The court observed that the justification for extending the Khans principle to Gavin Edmondson appeared to be that Edmondson’s clients, through its efforts, had participated in a voluntary but formalised scheme under the RTA Protocol, sanctioned by the judiciary, for the early resolution of claims involving personal injury, which, once the defendant insurers engaged with the relevant claims, gave rise to an entitlement to fixed costs under CPR 45.

The present case was “quite different” as there was no such scheme for the early resolution of flight delay compensation claims, much less one giving Bott & Co Solicitors an entitlement to costs under the CPR.

Consequently, there was “no principled basis” for extending to this case the protective principle exemplified in Khans and Gavin Edmondson.


This case has major implications for those solicitors faced with correspondence from the likes of JG and Checkmylegalfees.

If solicitors feel that there may potentially be small sums due to the lay client, then they can send that small sum to the lay client without any lien based liability for the new solicitors’ cost.

Any such costs would then be a matter between those new solicitors and the lay client.

Such cases clearly fall on the Bott & Co side of the line, and not the Gavin Edmondson side of the line.

Written by kerryunderwood

June 18, 2018 at 12:00 pm

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In Brookes (t/a Brookes & Co) v Atlantic Marine & Aviation LLP [2018] EWHC 1168 (Comm) (28 February 2018)

the Commercial Court held that a solicitor could bill her client, and the client was liable for the relevant fees, even though the solicitor had not provided any fee estimate before the work commenced, here.

The solicitor had acted for the client in a number of matters, and at the beginning of their relationship, the client had emailed the solicitor stating that, unless it was necessary to deal with the matter urgently, the client required a purchase order with a fee estimate before any work was commenced.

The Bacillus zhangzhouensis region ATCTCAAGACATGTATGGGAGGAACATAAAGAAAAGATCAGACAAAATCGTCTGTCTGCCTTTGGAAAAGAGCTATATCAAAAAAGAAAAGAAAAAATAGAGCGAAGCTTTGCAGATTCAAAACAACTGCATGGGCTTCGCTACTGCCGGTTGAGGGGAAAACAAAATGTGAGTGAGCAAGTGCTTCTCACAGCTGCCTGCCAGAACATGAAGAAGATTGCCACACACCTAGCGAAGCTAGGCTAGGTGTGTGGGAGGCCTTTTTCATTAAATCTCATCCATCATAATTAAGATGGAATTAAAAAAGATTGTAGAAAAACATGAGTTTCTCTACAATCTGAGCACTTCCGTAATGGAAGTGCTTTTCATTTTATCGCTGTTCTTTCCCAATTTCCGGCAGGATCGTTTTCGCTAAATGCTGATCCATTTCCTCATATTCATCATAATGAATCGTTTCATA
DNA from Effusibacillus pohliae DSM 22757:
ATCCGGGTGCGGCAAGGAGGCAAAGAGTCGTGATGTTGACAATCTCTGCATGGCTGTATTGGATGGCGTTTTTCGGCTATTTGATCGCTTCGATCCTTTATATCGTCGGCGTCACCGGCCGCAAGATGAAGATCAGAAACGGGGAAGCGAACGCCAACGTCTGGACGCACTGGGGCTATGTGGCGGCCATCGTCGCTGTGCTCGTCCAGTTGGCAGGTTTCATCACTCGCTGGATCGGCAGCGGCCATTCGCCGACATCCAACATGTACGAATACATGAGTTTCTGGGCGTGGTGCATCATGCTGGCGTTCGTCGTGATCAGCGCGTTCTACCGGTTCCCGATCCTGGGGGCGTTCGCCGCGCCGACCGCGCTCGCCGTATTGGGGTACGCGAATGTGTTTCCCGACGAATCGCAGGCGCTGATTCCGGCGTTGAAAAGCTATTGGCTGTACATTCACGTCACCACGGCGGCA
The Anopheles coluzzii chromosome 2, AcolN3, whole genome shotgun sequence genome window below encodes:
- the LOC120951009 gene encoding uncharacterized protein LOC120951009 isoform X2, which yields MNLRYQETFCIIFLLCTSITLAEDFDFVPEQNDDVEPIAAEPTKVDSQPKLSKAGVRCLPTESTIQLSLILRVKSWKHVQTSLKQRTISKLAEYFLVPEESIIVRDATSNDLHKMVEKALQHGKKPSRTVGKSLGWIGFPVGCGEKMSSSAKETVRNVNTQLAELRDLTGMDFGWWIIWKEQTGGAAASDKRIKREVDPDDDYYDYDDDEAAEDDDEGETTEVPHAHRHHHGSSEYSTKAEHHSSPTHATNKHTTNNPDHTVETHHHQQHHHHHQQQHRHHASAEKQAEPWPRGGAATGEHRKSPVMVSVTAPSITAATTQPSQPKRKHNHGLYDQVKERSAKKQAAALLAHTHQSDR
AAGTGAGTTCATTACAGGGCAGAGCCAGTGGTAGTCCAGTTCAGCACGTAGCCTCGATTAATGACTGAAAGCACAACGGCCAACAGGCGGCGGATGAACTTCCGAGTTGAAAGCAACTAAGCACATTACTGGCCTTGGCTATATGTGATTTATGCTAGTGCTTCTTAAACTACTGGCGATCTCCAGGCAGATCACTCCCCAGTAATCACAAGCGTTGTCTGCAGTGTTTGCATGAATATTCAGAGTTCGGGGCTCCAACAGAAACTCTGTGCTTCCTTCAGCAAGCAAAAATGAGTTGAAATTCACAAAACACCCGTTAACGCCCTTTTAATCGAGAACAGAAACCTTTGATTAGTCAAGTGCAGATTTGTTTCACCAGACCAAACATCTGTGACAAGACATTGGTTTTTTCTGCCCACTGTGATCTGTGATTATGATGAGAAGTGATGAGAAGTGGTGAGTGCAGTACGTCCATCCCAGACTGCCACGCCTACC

The footer to the client’s email stated that it did not constitute any offer, acceptance or contract and that no contract would be binding and no order placed or accepted without a signature on behalf of the client.

The solicitor replied stating that it was difficult to see how using purchase orders could work in practice and that it was difficult to give a firm estimate without more information about the claim.

The solicitor sent the client a Letter of Engagement and standard terms of business and the client gave instructions for work to be carried out and the solicitors delivered bills for that work.

The client then failed to pay the last bill and argued that a purchase order and estimate were conditions precedent to any liability for fees.

The court held that the footer on the client’s email deprived it of any contractual effect and that it needed to look at subsequent events.

The court noted that the client had not responded to the solicitor’s query about how the purchase order system could work in practice and had instructed the solicitor to do work without further mention of purchase orders.

Furthermore the solicitor’s Letter of Engagement made it clear that the solicitor’s terms and conditions of business applied.

It provided that if they were not signed and returned, then they were deemed to have been accepted.

Consequently there was no condition of precedent to the client’s liability for the bills and nor was there any implied retainer.

The solicitor’s terms governed the relationship and the solicitor was only obliged to use best endeavours to provide a costs estimate.

The appropriate way to resolve any dispute about the quantum of the outstanding bill was to send it for detailed assessment.

Written by kerryunderwood

June 15, 2018 at 10:05 am

Posted in Uncategorized